It was when I was 18 - I went to a big old hardcore and drum and bass rave called Slammin' Vinyl, where I danced very near a speaker for the majority of the night. Afterwards I experienced prolonged ringing in my ears which never really went away, although it is somewhat subdued these days.
This isn’t just a widespread problem for DJs, but also amongst young people and casual clubbers generally - more and more of my friends tell me they are now experiencing problems, which is really worrying.
How have you managed this problem since?
Since I developed tinnitus I have been wearing custom fitted musician’s earplugs with 15dB filters whenever I'm at a club, festival, concert or DJ gig that I feel is too loud for my ears, which is now most of the time.
I try to wear earplugs at most DJ gigs, but in reality the sound system set up, DJ booth and monitor speakers often make it impossible for me to mix wearing them. On a good setup, with monitors on both sides and an independent monitor volume control, I can use earplugs and generally mix okay. You might not feel quite the same impact from the music, but your ears will thank you for it afterwards when they're not ringing.
I have also stopped listening to music on earphones unless I'm at work, which has really helped, although I’d ideally like to stop altogether, as they definitely tire my ears out. Producing music has also provided another strain on my ears, so I try to keep the volume down as much as possible.
What advice do you have for budding DJs hoping to get into the industry?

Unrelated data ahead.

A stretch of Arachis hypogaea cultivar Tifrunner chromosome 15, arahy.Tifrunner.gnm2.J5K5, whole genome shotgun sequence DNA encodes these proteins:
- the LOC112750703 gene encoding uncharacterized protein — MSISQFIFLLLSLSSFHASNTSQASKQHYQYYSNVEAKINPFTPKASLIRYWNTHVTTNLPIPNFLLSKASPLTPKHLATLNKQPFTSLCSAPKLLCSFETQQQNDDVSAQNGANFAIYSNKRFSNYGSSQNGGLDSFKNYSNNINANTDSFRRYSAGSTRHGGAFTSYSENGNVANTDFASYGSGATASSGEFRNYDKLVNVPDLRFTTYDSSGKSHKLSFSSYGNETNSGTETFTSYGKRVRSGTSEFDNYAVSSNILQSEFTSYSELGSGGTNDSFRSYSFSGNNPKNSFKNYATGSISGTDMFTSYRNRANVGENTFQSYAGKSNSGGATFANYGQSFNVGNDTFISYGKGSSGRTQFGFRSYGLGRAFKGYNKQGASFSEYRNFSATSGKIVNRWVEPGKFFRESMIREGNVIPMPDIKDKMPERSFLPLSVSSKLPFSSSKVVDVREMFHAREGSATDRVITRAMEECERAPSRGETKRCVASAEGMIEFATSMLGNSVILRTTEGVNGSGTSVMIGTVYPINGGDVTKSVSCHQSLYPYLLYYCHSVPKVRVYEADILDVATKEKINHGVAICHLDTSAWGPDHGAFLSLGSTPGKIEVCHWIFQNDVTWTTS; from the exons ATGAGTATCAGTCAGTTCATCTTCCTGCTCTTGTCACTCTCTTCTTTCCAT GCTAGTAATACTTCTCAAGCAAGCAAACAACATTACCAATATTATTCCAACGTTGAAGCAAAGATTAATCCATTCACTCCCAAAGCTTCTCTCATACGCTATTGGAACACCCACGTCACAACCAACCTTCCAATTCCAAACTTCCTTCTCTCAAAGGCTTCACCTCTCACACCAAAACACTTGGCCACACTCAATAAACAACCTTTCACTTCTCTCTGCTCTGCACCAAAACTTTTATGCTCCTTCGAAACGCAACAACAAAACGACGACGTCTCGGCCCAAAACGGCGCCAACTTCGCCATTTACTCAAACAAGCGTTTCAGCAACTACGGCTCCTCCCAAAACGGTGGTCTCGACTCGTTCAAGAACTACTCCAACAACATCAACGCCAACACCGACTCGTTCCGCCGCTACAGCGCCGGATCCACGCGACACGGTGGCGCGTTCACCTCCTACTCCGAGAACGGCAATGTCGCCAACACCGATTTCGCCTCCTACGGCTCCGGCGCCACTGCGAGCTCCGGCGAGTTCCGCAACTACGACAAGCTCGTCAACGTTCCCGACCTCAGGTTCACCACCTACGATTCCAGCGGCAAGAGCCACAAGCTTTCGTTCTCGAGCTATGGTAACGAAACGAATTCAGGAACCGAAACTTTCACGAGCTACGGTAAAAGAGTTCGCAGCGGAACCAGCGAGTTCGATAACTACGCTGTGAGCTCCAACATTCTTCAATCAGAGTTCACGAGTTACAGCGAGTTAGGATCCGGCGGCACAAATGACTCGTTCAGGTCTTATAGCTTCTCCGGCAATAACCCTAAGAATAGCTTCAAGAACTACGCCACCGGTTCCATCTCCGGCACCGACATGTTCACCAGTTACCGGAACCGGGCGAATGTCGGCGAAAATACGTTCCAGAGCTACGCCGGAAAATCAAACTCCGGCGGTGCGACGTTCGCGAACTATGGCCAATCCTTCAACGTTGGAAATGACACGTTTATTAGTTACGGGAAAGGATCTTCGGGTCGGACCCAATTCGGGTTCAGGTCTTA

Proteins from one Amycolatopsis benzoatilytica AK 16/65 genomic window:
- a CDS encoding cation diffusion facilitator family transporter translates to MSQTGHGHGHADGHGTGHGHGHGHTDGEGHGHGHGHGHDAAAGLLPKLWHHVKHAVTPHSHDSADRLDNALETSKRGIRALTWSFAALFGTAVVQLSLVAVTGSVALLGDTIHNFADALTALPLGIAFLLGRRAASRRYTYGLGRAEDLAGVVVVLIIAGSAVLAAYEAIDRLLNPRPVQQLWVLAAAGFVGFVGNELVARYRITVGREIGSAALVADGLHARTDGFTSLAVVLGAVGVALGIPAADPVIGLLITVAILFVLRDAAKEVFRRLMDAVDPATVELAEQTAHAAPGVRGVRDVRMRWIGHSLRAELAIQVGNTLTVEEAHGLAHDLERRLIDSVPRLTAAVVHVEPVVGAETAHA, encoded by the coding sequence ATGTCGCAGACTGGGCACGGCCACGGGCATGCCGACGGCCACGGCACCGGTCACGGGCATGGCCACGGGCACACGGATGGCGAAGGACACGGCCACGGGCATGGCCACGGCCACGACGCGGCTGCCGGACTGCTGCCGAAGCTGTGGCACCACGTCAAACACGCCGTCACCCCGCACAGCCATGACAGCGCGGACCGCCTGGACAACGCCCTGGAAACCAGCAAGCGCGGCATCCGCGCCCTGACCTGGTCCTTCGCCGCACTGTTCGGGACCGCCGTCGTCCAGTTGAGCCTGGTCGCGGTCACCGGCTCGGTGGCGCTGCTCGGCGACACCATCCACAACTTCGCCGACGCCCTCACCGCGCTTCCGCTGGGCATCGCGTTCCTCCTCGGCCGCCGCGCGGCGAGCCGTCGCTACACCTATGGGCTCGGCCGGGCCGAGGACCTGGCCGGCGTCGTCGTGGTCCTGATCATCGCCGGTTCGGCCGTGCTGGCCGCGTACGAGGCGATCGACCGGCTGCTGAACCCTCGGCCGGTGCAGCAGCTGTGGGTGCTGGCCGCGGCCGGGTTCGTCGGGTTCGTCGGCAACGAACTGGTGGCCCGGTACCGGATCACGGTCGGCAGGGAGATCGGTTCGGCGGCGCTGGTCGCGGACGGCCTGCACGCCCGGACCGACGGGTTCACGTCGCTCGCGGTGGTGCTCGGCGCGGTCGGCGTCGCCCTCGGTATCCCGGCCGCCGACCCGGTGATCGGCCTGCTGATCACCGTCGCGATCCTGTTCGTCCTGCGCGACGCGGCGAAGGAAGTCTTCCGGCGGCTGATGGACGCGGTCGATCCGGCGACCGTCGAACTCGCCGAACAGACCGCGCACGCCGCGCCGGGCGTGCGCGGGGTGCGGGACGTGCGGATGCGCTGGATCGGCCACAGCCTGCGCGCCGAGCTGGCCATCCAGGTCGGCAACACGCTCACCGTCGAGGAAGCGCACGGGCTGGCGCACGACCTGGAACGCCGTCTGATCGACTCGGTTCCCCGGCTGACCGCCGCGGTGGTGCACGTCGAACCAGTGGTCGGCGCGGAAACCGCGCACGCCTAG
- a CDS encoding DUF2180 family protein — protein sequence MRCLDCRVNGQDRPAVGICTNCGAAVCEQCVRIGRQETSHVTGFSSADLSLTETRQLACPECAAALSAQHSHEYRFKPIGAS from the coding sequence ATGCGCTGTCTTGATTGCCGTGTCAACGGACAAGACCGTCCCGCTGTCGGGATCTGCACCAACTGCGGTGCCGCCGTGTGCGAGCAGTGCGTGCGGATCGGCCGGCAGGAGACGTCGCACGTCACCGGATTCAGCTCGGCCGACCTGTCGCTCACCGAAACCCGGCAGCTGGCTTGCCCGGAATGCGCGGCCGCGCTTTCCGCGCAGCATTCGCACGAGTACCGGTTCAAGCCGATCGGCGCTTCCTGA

Get some moulded musician’s earplugs and get used to wearing them early in your career – they offer huge benefit in the long run.
On a more general note, my best advice is to make friends with like-minded DJs, promoters, producers and anyone else you can in the industry. Aside from producing, the best way a DJ can get themselves known is to put on club nights and parties with the friends you have made. If you're trying to get into DJing and you're not part of the scene you want to play in, it's not going to happen.
Which earplugs do you use now, and why?
I have been using ACS Pro Series-15 with a 15dB filter, the 25dB is too quiet and 9dB wouldn’t be quite enough. I have also recently bought a set of ProGuard Custom Musicians and DJs Earplugs which are a really effective solution.
Should clubbers and festival goers wear earplugs?
Yes! Even if you just buy a cheap pair of Cirrus Ear Planes or ones that take a bit of the top end off, it will really save your hearing in the long run. Human nature is to not fix something until it’s actually broken, but I hope that increasing awareness of hearing damage will change that. It's affecting all of us.
I'd also strongly recommend saving up to get a pair of pro moulded musician’s earplugs if you want the very best protection.
What do you have planned professionally over the next year?
I have EPs and singles lined up for Stranjjur, House Of Disco, Paulatine, RvS and more. I am also playing at Standon Calling and Field Maneuvers festivals, working on a lot more music and hopefully playing in New York too. I am also building up my new weekly podcast, Turned On.